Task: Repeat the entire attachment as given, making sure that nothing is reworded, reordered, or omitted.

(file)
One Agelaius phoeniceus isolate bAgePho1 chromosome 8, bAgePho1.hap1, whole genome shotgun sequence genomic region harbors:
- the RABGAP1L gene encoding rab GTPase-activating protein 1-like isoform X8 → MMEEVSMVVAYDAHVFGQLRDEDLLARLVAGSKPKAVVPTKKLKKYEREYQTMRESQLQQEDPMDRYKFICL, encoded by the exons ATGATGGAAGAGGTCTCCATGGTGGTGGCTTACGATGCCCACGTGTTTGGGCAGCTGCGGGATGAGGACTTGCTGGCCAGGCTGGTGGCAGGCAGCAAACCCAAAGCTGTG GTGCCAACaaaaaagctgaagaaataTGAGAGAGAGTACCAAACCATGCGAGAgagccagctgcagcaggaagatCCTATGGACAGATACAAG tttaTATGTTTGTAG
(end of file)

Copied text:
One Agelaius phoeniceus isolate bAgePho1 chromosome 8, bAgePho1.hap1, whole genome shotgun sequence genomic region harbors:
- the RABGAP1L gene encoding rab GTPase-activating protein 1-like isoform X8 → MMEEVSMVVAYDAHVFGQLRDEDLLARLVAGSKPKAVVPTKKLKKYEREYQTMRESQLQQEDPMDRYKFICL, encoded by the exons ATGATGGAAGAGGTCTCCATGGTGGTGGCTTACGATGCCCACGTGTTTGGGCAGCTGCGGGATGAGGACTTGCTGGCCAGGCTGGTGGCAGGCAGCAAACCCAAAGCTGTG GTGCCAACaaaaaagctgaagaaataTGAGAGAGAGTACCAAACCATGCGAGAgagccagctgcagcaggaagatCCTATGGACAGATACAAG tttaTATGTTTGTAG